June 14, 2015
June 14, 2015
June 17, 2015
26.233.1 - 26.233.7
Process simulators allow students to perform in-depth analyses of chemical process designs, includingeconomic optimization, due to the ability to run multiple case studies rapidly. However, students oftenuse them carelessly and treat the results superficially. One example of careless use of a process simulator is when a zoned analysis is needed for a heatexchanger. Many chemical processes have a liquid feed that must be vaporized and superheated beforeentering a reactor, requiring a multi-zone heat exchanger. The typical simulator interface for a heatexchanger requires one input for a heat transfer coefficient, which does not correctly model a multi-zoneheat exchanger. Each zone must be treated as a separate heat exchanger. Another example occurs whenstudents are taught about heat integration and include it in a design. A heat exchanger that, for example,uses a reactor effluent stream to help preheat the reactor feed might have a close temperature approach. Itis very common to see a 1-2 exchanger used without regard for the low, or even impossible, log-mean-temperature-difference correction factor. Another commonly observed situation is a reactor with heat exchange that is way oversized, becausethe concentration profiles were not examined, and the product composition has either leveled out or begunto decrease due to side reactions. Experience shows that it is one thing for students to answer questionsabout selectivity in a reaction engineering class, but it is different when they have to recognize poorselectivity in the context of a simulation. Examples of these and other similar situations will be presented, along with suggested methods forteaching students to simulate their processes correctly. It is hoped that the audience will participate andsuggest other examples of the careless use of process simulators.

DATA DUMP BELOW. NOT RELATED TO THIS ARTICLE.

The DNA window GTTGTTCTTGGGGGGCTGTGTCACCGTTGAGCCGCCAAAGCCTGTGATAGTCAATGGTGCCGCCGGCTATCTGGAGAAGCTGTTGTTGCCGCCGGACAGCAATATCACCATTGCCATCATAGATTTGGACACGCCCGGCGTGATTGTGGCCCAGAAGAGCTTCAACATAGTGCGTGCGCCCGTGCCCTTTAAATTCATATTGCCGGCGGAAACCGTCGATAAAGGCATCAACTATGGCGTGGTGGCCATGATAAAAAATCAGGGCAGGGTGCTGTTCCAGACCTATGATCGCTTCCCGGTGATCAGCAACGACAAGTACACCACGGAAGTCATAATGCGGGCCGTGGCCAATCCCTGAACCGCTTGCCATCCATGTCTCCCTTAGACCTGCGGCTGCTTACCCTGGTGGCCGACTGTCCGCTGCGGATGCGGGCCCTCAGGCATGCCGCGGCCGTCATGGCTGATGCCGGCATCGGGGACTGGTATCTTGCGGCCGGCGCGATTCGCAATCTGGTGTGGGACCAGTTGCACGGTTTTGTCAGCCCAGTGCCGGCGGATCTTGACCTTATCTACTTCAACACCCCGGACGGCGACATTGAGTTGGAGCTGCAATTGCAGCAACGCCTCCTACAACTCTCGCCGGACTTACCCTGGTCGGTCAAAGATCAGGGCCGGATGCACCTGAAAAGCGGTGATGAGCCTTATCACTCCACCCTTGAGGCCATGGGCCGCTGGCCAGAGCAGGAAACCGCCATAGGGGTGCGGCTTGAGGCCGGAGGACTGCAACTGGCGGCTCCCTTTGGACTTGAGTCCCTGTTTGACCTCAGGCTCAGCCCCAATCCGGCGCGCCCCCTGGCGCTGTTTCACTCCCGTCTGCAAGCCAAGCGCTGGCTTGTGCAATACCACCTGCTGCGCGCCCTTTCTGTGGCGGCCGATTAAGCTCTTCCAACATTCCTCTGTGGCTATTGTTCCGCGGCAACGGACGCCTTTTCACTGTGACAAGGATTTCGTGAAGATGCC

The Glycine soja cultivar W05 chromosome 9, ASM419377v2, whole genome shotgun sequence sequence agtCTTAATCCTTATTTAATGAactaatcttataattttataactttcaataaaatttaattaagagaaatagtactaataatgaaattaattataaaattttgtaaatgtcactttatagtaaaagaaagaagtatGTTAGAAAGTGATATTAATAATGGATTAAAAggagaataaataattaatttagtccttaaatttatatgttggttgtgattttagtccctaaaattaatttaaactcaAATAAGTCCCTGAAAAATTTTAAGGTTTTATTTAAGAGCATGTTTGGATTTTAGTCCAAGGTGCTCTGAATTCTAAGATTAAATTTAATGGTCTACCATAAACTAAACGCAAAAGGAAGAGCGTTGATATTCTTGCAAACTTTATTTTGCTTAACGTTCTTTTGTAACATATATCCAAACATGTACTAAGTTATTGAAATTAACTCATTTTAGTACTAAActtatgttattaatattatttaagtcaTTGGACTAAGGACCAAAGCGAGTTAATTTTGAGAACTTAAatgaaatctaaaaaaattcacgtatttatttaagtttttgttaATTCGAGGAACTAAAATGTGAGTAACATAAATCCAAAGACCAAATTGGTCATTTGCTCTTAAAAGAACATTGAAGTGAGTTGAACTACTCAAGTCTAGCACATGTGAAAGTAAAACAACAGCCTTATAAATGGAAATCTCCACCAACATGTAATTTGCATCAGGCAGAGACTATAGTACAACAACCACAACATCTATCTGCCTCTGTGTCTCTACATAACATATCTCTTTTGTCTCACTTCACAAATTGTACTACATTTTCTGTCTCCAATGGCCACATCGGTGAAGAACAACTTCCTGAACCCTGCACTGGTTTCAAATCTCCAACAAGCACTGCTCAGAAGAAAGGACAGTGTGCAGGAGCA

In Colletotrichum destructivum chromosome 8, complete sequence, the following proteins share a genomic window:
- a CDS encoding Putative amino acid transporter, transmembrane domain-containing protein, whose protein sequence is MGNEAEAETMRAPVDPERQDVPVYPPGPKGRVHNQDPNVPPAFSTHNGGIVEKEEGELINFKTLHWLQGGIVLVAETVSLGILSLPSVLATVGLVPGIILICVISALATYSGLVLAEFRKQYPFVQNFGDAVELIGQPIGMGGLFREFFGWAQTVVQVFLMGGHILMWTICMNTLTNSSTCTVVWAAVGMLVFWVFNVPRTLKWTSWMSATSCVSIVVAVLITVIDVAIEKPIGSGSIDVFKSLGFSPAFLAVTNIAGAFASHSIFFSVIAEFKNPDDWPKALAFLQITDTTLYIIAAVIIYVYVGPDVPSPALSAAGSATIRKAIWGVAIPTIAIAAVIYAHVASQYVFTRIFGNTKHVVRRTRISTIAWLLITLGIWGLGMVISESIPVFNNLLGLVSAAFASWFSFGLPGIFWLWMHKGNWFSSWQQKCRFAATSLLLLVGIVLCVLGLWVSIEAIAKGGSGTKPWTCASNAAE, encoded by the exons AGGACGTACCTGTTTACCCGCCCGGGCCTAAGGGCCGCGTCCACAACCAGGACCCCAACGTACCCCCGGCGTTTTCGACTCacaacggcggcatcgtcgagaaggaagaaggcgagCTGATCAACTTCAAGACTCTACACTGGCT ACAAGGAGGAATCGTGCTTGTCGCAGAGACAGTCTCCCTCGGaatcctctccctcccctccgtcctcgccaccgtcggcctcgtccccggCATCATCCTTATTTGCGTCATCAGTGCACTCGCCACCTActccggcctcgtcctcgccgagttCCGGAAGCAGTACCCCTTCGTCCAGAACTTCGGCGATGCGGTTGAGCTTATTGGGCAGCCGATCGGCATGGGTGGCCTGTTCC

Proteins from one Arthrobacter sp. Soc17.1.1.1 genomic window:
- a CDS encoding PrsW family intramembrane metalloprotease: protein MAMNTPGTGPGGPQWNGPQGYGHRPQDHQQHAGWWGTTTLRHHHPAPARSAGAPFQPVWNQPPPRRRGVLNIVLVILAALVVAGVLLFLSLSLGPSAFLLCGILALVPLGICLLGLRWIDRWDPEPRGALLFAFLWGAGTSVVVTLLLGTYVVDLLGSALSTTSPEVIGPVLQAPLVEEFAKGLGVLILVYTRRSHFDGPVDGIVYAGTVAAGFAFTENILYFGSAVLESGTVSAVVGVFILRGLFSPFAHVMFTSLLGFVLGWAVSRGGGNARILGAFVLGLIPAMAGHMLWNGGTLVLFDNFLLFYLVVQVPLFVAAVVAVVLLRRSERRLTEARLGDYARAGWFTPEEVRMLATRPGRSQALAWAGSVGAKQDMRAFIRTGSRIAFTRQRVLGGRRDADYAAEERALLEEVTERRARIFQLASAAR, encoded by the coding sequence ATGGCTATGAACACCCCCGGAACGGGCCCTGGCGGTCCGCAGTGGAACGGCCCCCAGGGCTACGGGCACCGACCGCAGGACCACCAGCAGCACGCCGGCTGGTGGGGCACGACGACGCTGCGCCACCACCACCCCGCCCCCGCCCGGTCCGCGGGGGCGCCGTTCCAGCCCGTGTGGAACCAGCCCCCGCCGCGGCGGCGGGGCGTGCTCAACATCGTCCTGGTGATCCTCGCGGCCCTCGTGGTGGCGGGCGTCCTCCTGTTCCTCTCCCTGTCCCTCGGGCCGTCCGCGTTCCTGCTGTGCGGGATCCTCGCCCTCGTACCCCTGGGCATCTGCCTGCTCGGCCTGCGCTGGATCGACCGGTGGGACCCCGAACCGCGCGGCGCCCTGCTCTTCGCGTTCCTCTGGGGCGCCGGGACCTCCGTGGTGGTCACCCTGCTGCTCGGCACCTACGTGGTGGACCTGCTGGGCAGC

Shaeiwitz, J. A., & Turton, R. (2015, June), Are Your Students Getting the Most out of the Process Simulator? Paper presented at 2015 ASEE Annual Conference & Exposition, Seattle, Washington. 10.18260/p.23572
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